The Fine Line of Empathy

One of the largest debates surrounding the concept of empathy is the extent to which it should be used in making decisions. Some argue that in order to be entirely unbiased, as one would need to be on a jury, for example, empathy should be entirely left out from the decision making process and one should focus strictly on facts. Others believe that empathy is an important consideration that makes us human and allows us to empathize with various people and situations. While my blog posts don’t confirm the ‘right’ position in any sense, they aim to investigate these ideas for a further understanding of the practical uses of empathy.

The first blog post about disagreement with Morton’s passage Empathy for the Devil discusses the limits, or lack thereof, of our imagination in empathy. Morton’s argument as a whole revolves around the idea of the limitations of empathy for atrocious acts, but he makes a minor claim that our empathy is unlimited in the fictional world. This is partially because the audience understands that it isn’t real and it’s actually occurring, and partially because the creator of that world attempts to make characters that are easily relatable to the audience, so we feel more connected to them. However, the most atrocious of acts cannot be empathized with, no matter the circumstance, based on basic universal ethics that disapprove of humans committing these acts. In this instance, empathy should not be considered as a viable emotion in how an audience views a character that commits actions that are so horrendous.

My second blog post discussed the implications of empathy and its role in social media, specifically for Ashley Payne, who was fired from her teaching job after an anonymous parent reported her Facebook posts to the principal at her school for inappropriate behavior. Payne posted pictures of herself on summer vacation enjoying some wine and beer, and once referenced a swear word in her post. Because the certain viewer of her post was enraged and didn’t empathize with Ashley’s situation or her reason for posting, they complained and she was consequently forced to resign. Social media commonly lacks this theme of empathy, and users disregard any consideration of others’ feelings when posting.

The final blog post, surrounding the book Go Set a Watchman, develops ideas of the inherent racism found in Jean Louise’s hometown of Maycomb, Alabama that she failed to notice as a young girl, and the gaping hole where empathy for all people should be. Decision making in Maycomb is characterized by white privilege. When she returns in the beginning of the telling of this story as a grown up, she is astonished to see how different the town, and particularly her father Atticus, is from how she remembered it. She came from New York, where racism was dying at the time and cultures were becoming more welcoming and inclusive. However, in her southern little city, empathy for those of different races was still extremely lacking. Jean Louise and the audience discover that most people there, and especially Atticus, act irrationally towards those who they consider inferior, simply because they can. They favor people like themselves and have no empathy for anyone else, therefore they refuse to make decisions that support them.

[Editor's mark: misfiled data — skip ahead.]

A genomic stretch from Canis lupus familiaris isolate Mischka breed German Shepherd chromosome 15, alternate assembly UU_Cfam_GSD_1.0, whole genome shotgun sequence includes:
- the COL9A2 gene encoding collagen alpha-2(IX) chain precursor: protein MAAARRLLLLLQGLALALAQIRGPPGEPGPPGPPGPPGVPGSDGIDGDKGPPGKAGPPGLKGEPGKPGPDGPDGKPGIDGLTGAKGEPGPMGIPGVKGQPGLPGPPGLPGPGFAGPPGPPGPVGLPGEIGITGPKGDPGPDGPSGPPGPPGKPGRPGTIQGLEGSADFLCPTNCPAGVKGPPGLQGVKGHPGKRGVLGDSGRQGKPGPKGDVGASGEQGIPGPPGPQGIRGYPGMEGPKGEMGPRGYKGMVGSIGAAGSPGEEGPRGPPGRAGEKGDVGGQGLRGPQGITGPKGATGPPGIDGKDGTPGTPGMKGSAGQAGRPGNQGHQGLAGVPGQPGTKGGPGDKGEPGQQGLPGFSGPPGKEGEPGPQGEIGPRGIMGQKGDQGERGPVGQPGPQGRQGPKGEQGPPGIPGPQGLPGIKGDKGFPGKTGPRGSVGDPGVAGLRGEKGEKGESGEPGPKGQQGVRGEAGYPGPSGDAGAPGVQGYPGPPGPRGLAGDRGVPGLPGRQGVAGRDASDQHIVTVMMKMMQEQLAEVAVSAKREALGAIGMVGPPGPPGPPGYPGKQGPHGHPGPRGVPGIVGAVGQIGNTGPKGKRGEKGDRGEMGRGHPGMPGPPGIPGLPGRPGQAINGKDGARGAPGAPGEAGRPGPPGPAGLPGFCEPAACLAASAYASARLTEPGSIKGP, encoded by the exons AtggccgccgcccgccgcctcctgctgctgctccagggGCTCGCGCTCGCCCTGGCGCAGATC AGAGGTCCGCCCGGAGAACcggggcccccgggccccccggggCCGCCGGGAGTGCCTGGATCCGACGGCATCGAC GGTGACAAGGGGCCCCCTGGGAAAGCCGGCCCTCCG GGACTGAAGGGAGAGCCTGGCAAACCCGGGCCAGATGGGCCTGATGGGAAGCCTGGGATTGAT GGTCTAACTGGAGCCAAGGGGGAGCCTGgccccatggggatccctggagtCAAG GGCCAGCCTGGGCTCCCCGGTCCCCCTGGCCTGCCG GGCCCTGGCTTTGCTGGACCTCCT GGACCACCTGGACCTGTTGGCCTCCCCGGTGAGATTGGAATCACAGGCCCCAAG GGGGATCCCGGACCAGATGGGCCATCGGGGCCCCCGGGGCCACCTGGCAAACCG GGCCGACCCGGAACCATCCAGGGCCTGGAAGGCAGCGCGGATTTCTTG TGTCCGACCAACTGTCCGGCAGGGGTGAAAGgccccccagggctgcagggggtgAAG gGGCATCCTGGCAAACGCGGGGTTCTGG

There are no set-in-stone rules for how empathy can be involved in decisions; it mostly depends on the situation. In general, it’s best to use what Adam Smith, in the context of Martha Nussbaum’s writing, calls a judicious spectator: someone who takes empathy into account and factors in the influences of a victim’s emotions, but still keeping an open mind as to not have prejudices towards any particular side or decision (Poetic Justice, 72). While even this isn’t completely and entirely effective, it’s the best place to start in utilizing empathy as a decision maker.

Works Cited:

Nussbaum, Martha. “Rational Emotions.” Poetic Justice: The Literary Imagination and                       Public Life. Boston: Beacon Press, 1995. 53-78. Print/Web.

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